The entry list (see image below) has:-
- One bike from Brammo, Steve Atlas riding
- Two bikes from Lightning Motors, Michael Barnes and Tim Hunt riding
- One bike from Virginia Tech, Tim Hunt riding
- One bike built and ridden by Jeremiah Johnson (see previous coverage here) UPDATE: JJ just notified me he wasn’t able to finish building the bike, and will not be entering
- Four bikes from Zero Motorcycles, with Kenyon Kluge, Jason Lauritzen (picture below), Jennifer Lauritzen (picture below), and Martin Szwarc riding
The lineup is unsurprising, especially after we learned the other day that Team Moto-Electra would not be participating. Mission Motors would be hoped to race, especially as their offices are just a few miles away, but that company has made it clear they have little interest in doing much racing, they’re way too busy selling components to OEM customers.
The four bikes from Zero Motorcycles is what constitutes the surprise. They are lumped together into what the TTXGP office is calling a “category” named the “TTXGP eSuperStock”. The TTXGP press release describes this as: “Infineon Raceway’s season opener will kick off with a number of Zero S models adapted for racing by their team owners, promising close and exciting racing action as well a cost effective entry option to the race series, joining the the grid without the expense of building a prototype machine.”
For a year or so the TTXGP staff has been pondering “should there be a ‘spec class’ within the TTXGP” so that more teams could participate. The eSuperStock category is the first attempt at a spec class, but it isn’t a proper class that is delineated in the TTXGP rules book. The TTXGP office sent me a clarification email describing it as an “award” and not a “class,” in that during the awards ceremony the four teams racing in the eSuperStock group will be eligible to win in this separate award category.
The definition of eSuperStock is any manufactured motorcycle where a minimum of 25 units/motorcycles have been sold to the public. The Zero S is the only electric motorcycle, that could be competitive in TTXGP racing, for which this is true. Brammo’s Empulse is, at this time, a preproduction prototype and is not being sold to the public. While Lightning Motorcycles says they’ll sell race bikes to anybody, their production capacity is not “25 or more”.
One might think from reading TTXGP’s statement on eSuperStock, that these are four individual Zero S owners who have each modified their Zero S’s to be race ready. However a bit of searching turns up a different story. First, Kenyon Kluge is a Zero Motorcycles employee who is an AMA pro racer, racing under the name KSquared Racing, and has raced in several TTXGP events under that team name. Next, we should note that Jason Lauritzen rode for Native Motorcycles (Electric Motorsport) in the 2010 TTXGP at Infineon. Lastly, I found Facebook postings by Jason Lauritzen and Martin Szwarc thanking Zero Motorcycles for providing bikes so they can race in the TTXGP.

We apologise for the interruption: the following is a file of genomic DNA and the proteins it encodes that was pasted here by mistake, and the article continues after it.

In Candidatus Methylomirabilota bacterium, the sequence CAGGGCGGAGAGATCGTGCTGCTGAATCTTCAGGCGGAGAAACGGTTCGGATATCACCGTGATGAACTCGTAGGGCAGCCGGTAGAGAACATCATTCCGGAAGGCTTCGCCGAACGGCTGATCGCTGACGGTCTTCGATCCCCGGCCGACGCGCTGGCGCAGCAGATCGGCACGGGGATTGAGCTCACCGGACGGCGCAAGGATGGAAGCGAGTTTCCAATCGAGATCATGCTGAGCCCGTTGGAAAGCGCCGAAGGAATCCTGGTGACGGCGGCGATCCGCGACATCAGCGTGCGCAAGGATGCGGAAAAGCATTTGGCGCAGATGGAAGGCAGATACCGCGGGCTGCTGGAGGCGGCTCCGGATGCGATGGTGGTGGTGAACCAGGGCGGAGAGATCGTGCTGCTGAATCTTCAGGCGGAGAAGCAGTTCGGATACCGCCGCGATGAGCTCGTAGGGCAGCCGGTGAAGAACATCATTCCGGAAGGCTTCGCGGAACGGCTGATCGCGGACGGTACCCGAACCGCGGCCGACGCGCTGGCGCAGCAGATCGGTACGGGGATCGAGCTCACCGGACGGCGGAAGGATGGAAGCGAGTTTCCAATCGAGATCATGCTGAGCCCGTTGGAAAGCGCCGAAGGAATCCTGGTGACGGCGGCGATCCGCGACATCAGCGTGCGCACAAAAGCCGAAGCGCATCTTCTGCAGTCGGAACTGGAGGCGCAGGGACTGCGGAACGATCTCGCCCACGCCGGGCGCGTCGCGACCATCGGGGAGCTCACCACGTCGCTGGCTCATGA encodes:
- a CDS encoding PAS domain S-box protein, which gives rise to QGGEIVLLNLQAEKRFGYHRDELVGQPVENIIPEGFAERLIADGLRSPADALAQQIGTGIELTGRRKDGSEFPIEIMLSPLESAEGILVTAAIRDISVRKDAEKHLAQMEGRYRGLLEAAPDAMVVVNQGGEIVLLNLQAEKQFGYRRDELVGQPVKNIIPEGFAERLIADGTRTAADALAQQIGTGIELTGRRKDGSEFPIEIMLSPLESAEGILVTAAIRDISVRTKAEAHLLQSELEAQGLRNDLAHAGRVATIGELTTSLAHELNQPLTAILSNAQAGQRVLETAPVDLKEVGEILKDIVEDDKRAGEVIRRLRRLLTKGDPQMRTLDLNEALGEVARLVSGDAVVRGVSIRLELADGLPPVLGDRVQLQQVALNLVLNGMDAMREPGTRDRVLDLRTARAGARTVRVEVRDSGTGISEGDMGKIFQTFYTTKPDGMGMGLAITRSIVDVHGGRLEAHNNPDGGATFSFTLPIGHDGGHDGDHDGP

It would seem, then, that these four bikes were provided by Zero Motorcycles, and that Jason, Jennifer and Marc are simply riders for a what is essentially a factory team. Not that there is anything wrong with this arrangement in the slightest. At the 2011 Infineon, a team called Volt Motorcycles participated with a modified Zero S, the team was led by college student who was at the time interning for Zero Motorcycles, and Kenyon Kluge was in the paddock helping prep the bike. At the 2011 Laguna Seca race Kenyon was back, racing under his own name as KSquared Racing. At the 2011 REFUEL race a whole flotilla of Zero Motorcycles employees were racing with a varied of hacked up Zero S bikes. This is how Zero participates in the races, not directly as Zero Motorcycles, but indirectly by allowing employees the time to prep bikes and race.
The TTX75 was, last year, a “class” but this year is an “award” as well. It was an experiment last year that didn’t exactly pan out as expected.
The idea for both the TTX75 and eSuperStock awards is to reduce the cost to race enough so that we have a large grid on the track. As we can see with this line-up, 6 of the 9 entrants into one of the two categories.
At the high end of the spectrum we have Brammo and Lightning Motorcycles pairing up for a rematch. Clearly these two teams will be fielding the fastest bikes, and this is where the battle for the 1st, 2nd, and 3rd place spots on the podium will be.
Last year Brammo won the TTXGP North American series, largely because Lightning Motorcycles didn’t race at Infineon. In every other race last season Lightning beat Brammo badly, due to having a much more powerful bike. Neither of these teams will have spent the winter twiddling their thumbs. Instead they will have both ramped up their game considerably.
In an interview sent by the Infineon Raceway, Brian Wisman said: “For 2012, Brammo has focused on upgrading the powertrain of the bike to a new, more powerful Parker-Hannifin motor along with a physically smaller and lighter motor controller/inverter. The chassis and battery technology remain largely unchanged from last season as we were quite happy with their performance and credit the bike’s handling and durability with helping us bring home our first championship in 2011.”
While I have talked with Richard Hatfield (Lightning Motorcycles) I do not have any information that can be shared publicly. Let’s just say that what he shared is amazing, and if it works out as he says the two bikes they’ll bring will be amazing.
My prediction? Lightning Motorcycles will take 1st and 2nd, and Brammo 3rd. Kenyon Kluge will likely win the eSuperStock.
Jeremiah Johnson Tim Hunt will likely win the TTX75.
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